You seem to have a good grasp of graphics and 3D modeling on computers. So I assume that this is what you have learnt to do. There is another saying: "If all you have is a hammer, then everything starts to look like a nail."

All you have is skills in graphics, so everything is starting to look like polygons. :D

My advice is to learn about programming. You don't need to try and become a programmer, but learn enough so that you understand what the job of a programmer is in game design and that understand the concepts behind it all.

Not only will this help you describe what you are wanting better, but it will also allow you to communicate this more effectivly.

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I, for one, am pleased to see a hare-brained idea for the ultimate roller coaster sim, rather than yet another hare-brained scheme for a WoW/Matrix/Gundam game that has everything you can think of, everything else, and boobs.

At least your idea indicates a passion and interest that isn't likely to have been shaped entirely by prevailing cultural trends and marketing. If you can harness that primordial energy and direct it toward a systematic actualization of your goals, you could have a very interesting career that would satisfy your creative needs, even if it doesn't generate the specific product you've envisioned here.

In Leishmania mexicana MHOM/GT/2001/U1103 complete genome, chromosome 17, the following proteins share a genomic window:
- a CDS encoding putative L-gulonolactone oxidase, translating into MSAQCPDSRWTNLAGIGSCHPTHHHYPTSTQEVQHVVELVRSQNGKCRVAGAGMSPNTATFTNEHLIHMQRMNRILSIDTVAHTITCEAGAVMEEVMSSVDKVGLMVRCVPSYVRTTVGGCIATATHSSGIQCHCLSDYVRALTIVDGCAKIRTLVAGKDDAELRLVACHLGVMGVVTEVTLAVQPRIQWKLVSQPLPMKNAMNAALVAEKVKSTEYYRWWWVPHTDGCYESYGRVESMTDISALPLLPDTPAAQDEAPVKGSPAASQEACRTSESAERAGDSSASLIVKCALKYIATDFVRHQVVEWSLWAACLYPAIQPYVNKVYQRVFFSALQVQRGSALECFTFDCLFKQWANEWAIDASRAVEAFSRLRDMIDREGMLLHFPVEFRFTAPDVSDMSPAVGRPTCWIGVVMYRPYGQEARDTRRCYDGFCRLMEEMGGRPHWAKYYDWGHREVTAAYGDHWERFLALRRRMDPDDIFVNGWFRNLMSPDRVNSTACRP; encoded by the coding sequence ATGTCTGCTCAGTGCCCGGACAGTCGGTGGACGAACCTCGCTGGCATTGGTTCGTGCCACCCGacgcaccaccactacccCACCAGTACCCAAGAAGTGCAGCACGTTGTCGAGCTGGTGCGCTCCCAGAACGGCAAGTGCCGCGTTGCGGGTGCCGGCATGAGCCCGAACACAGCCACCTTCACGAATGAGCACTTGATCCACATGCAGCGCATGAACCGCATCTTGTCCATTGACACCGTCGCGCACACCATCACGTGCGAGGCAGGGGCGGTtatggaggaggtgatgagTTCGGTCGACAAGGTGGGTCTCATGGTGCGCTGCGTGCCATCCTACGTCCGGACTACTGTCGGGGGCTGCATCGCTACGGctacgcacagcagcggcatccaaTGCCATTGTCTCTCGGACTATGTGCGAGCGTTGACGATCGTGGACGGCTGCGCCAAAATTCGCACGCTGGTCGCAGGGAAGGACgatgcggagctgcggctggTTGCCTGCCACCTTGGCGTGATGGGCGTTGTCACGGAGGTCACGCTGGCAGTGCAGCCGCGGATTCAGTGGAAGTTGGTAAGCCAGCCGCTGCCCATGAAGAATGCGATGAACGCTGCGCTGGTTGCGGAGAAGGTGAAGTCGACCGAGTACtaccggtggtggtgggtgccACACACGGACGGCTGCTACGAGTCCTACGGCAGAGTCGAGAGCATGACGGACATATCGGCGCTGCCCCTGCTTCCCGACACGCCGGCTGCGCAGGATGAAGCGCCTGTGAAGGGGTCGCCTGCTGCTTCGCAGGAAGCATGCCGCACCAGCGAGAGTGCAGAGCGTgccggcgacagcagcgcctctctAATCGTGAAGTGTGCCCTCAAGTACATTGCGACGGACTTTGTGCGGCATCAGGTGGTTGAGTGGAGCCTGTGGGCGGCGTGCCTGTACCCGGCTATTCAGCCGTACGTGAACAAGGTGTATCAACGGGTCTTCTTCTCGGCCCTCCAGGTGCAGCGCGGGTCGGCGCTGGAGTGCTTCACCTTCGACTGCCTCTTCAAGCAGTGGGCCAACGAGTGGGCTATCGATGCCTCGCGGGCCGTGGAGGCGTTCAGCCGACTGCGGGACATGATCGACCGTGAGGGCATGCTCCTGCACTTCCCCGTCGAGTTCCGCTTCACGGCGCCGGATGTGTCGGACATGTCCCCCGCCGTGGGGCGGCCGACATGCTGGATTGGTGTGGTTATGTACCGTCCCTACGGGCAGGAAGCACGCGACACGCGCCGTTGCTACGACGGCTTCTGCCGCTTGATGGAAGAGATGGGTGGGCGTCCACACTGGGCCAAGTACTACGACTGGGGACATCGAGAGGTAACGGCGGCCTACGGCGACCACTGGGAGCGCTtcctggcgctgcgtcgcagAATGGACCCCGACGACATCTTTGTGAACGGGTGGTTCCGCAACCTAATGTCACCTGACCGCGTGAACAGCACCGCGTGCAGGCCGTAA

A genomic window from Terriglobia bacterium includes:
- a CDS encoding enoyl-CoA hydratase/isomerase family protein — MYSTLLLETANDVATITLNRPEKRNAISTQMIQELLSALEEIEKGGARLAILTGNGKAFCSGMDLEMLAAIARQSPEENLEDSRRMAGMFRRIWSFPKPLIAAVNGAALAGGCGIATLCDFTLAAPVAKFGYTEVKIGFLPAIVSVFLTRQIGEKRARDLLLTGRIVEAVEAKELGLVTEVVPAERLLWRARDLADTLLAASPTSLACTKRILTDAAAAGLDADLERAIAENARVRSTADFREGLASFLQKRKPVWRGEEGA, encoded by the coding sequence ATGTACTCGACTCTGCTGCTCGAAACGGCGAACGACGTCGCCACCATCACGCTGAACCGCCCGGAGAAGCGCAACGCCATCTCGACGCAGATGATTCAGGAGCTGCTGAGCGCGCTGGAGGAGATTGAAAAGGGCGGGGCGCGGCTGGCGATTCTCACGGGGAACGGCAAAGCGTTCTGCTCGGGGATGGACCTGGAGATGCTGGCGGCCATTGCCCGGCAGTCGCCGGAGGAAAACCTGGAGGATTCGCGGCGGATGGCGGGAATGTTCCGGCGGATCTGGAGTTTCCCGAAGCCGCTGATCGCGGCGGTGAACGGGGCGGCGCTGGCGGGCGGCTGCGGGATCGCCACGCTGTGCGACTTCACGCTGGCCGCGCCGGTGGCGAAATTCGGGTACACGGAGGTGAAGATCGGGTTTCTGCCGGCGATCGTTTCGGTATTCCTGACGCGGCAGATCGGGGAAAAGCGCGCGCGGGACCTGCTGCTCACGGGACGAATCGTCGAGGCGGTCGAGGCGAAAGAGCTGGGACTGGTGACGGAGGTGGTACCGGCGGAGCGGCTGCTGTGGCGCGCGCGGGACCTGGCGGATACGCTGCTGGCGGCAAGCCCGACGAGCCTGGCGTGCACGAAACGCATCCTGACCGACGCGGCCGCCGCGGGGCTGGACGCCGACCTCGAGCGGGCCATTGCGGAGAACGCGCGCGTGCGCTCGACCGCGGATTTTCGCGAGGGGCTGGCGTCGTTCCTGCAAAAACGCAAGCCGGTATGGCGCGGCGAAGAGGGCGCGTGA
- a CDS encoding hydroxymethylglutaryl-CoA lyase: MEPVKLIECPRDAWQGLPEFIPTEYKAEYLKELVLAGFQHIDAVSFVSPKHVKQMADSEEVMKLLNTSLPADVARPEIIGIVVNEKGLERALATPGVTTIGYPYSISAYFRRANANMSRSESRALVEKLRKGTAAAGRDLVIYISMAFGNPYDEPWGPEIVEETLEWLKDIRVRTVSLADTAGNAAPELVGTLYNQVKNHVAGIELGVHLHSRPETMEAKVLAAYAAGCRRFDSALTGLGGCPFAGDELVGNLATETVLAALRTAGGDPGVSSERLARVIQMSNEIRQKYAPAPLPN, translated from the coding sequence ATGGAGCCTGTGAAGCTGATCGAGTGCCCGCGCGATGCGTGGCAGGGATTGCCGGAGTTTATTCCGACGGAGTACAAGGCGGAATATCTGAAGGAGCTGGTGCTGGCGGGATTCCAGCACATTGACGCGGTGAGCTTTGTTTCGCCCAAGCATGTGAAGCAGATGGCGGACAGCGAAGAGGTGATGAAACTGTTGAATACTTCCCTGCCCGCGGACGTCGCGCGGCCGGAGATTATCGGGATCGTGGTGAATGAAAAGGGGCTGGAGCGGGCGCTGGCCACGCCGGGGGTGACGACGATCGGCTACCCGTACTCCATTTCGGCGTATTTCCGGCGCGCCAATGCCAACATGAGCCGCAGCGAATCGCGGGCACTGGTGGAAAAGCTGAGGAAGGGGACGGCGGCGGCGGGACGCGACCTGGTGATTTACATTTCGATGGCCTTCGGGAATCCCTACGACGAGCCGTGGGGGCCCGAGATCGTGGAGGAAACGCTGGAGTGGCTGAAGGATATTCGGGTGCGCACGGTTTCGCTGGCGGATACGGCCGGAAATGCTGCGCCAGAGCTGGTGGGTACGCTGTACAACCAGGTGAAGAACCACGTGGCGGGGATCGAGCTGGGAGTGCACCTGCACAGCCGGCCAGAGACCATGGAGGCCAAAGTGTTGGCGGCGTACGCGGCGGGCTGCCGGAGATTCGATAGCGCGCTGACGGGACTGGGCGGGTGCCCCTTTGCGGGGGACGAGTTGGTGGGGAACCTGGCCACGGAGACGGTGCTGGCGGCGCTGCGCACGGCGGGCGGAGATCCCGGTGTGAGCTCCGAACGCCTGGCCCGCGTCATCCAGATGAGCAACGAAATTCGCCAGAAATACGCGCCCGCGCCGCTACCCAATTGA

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 Original post by Iron Chef CarnageI, for one, am pleased to see a hare-brained idea for the ultimate roller coaster sim, rather than yet another hare-brained scheme for a WoW/Matrix/Gundam game that has everything you can think of, everything else, and boobs.At least your idea indicates a passion and interest that isn't likely to have been shaped entirely by prevailing cultural trends and marketing. If you can harness that primordial energy and direct it toward a systematic actualization of your goals, you could have a very interesting career that would satisfy your creative needs, even if it doesn't generate the specific product you've envisioned here.
Pretty much agreed. I do have high creative intelligience, one of the reason why I make my own images, draw, model in real-time 3D. As for the WoW/Matrix/Gundam game has everything you can think of, everything else, and boobs, people think of that game, O_o, probably not a good idea for kids.
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Original post by Edtharan
Quote:
 There goes my dream of having a game like I said.

No, it does not destroy your dream. It just means that you are going to have to work to make the dream happen.

You might think that something like Disney land would have been easy to get started. It is obvious (now) that kids love it and it is a great money earner. So you would think that if Walt Disney approched some investor and presented this idea, then the first one would have immediatly snapped up the opertunity. Well, the real world is not like that, he had to make that presentation to over 100 differnet investors. This would have taken him several years (I am not sure how long it actually took). But if he had just said that because it was going to take some hard work and a long time to do it, that his dream was therefore shattered, we would not have had Dinsey land.

The fact is, Walt Disney realised that to make his dream happen, then it was going to take a LOT of really hard work and a long time. But geuess what, he put the effort in and made his dream happen.